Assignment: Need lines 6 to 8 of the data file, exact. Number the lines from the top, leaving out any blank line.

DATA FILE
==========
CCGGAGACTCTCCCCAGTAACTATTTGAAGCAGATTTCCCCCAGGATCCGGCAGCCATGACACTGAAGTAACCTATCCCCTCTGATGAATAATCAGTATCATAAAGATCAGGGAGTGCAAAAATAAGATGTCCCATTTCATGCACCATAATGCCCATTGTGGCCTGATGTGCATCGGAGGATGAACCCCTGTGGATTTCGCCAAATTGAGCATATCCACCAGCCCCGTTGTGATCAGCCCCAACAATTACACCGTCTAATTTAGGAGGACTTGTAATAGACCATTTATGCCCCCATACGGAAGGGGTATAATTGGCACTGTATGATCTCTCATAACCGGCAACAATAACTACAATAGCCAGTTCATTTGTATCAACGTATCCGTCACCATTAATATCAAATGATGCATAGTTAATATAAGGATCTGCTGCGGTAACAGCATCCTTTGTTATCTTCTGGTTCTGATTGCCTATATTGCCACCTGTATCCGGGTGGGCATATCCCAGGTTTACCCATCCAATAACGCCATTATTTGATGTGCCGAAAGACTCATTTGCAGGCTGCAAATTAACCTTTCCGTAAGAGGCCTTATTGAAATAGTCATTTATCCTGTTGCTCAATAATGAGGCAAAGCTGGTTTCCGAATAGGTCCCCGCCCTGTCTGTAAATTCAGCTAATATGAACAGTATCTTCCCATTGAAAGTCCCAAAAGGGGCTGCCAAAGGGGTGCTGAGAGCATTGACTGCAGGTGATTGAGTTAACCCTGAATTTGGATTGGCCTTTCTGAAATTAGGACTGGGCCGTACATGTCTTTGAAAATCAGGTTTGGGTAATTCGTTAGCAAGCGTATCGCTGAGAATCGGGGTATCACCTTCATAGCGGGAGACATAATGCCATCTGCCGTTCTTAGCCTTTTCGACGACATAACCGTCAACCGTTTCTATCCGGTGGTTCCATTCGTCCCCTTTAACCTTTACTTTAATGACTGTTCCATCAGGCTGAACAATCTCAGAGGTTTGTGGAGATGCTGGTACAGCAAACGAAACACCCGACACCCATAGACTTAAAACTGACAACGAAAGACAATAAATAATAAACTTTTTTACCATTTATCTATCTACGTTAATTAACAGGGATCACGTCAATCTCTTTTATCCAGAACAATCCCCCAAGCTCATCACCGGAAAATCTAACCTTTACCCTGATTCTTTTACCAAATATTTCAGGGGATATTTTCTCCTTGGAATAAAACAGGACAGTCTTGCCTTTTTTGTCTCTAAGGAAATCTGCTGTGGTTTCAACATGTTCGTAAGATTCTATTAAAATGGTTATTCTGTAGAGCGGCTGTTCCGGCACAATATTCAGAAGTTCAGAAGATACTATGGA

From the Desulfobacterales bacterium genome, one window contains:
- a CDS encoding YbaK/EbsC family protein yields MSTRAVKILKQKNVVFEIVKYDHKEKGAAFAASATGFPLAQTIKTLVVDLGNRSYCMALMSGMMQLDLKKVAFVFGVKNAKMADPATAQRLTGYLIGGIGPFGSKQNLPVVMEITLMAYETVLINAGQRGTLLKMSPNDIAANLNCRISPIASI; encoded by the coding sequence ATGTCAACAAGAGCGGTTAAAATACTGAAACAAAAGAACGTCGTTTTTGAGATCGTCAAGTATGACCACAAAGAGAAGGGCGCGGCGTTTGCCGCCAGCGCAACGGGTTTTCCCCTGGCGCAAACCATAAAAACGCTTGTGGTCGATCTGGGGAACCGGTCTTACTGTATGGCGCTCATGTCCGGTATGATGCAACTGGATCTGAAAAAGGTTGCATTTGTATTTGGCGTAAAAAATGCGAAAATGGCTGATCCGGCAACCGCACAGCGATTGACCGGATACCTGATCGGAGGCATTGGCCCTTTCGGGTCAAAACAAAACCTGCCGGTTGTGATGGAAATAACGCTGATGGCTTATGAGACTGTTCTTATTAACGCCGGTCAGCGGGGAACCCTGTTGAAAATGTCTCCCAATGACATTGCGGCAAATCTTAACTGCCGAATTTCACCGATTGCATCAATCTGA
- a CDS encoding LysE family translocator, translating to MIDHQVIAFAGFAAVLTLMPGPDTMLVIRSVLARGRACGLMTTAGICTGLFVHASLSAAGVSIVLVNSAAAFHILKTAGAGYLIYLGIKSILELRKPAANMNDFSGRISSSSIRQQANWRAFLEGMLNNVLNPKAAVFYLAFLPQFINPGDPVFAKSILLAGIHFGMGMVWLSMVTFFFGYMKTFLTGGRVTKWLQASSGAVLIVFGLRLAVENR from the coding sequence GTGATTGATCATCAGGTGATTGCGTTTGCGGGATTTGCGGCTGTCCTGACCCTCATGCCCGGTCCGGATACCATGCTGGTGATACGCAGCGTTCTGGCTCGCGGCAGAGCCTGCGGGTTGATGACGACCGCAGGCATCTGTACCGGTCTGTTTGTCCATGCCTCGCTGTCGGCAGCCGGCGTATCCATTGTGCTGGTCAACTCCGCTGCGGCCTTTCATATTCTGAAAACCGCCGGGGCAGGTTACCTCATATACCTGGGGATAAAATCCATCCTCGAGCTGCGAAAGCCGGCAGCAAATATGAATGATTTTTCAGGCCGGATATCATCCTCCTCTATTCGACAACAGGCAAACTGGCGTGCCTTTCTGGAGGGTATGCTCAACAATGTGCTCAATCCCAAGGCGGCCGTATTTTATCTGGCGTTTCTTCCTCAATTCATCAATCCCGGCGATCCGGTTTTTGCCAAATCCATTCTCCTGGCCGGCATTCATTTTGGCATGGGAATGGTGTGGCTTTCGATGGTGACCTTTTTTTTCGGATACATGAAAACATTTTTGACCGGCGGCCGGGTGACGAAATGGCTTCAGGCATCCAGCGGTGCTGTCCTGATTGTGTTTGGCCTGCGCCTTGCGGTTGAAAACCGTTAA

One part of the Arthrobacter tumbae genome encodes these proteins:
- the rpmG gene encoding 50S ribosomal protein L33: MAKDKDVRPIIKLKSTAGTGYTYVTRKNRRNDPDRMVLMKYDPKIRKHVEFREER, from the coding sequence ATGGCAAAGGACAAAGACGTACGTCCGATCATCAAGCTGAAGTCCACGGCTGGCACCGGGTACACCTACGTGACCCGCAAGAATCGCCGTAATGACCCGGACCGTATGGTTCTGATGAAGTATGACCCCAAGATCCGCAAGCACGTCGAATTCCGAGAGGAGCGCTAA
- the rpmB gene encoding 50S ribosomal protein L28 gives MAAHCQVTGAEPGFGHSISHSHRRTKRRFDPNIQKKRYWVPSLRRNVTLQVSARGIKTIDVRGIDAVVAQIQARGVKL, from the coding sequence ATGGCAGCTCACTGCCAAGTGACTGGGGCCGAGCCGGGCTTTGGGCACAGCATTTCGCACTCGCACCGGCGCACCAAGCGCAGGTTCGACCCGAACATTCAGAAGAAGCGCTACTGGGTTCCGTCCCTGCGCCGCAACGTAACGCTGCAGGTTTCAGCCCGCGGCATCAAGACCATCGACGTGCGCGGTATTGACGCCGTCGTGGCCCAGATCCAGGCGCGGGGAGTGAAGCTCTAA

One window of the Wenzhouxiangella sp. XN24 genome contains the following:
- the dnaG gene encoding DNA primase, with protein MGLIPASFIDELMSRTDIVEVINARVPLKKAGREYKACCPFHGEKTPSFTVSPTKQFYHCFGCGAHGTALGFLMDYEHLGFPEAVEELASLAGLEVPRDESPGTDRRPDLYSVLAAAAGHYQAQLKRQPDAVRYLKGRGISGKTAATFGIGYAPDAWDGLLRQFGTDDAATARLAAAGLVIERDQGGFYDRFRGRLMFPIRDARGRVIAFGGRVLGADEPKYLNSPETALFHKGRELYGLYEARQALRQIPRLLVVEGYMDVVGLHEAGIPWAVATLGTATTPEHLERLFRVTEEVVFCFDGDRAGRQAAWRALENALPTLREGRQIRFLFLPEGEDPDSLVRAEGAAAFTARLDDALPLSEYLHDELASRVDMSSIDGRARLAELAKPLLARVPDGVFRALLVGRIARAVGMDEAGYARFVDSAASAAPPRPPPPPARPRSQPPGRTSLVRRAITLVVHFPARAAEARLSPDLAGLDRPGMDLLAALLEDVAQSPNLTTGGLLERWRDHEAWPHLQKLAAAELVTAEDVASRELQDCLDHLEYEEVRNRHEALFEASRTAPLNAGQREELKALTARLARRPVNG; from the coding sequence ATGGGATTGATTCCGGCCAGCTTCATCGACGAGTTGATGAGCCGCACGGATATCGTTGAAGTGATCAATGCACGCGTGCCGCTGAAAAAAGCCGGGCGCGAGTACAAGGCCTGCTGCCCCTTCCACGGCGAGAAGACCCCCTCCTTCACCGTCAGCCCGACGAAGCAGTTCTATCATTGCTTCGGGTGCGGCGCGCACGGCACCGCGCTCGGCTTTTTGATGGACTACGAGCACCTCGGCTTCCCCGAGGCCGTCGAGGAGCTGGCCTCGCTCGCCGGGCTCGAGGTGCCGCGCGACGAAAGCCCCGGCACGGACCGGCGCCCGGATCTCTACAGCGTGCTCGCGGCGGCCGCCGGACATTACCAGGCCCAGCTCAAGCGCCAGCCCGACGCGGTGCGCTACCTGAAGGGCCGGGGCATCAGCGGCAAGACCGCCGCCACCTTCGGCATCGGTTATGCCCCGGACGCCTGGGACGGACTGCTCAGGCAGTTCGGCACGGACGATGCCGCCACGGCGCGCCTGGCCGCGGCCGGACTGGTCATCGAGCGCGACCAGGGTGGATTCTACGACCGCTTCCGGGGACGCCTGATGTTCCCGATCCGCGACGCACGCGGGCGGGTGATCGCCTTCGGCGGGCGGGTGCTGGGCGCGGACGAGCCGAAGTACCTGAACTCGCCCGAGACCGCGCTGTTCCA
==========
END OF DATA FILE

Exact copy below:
- the rpmG gene encoding 50S ribosomal protein L33: MAKDKDVRPIIKLKSTAGTGYTYVTRKNRRNDPDRMVLMKYDPKIRKHVEFREER, from the coding sequence ATGGCAAAGGACAAAGACGTACGTCCGATCATCAAGCTGAAGTCCACGGCTGGCACCGGGTACACCTACGTGACCCGCAAGAATCGCCGTAATGACCCGGACCGTATGGTTCTGATGAAGTATGACCCCAAGATCCGCAAGCACGTCGAATTCCGAGAGGAGCGCTAA
- the rpmB gene encoding 50S ribosomal protein L28 gives MAAHCQVTGAEPGFGHSISHSHRRTKRRFDPNIQKKRYWVPSLRRNVTLQVSARGIKTIDVRGIDAVVAQIQARGVKL, from the coding sequence ATGGCAGCTCACTGCCAAGTGACTGGGGCCGAGCCGGGCTTTGGGCACAGCATTTCGCACTCGCACCGGCGCACCAAGCGCAGGTTCGACCCGAACATTCAGAAGAAGCGCTACTGGGTTCCGTCCCTGCGCCGCAACGTAACGCTGCAGGTTTCAGCCCGCGGCATCAAGACCATCGACGTGCGCGGTATTGACGCCGTCGTGGCCCAGATCCAGGCGCGGGGAGTGAAGCTCTAA

One window of the Wenzhouxiangella sp. XN24 genome contains the following: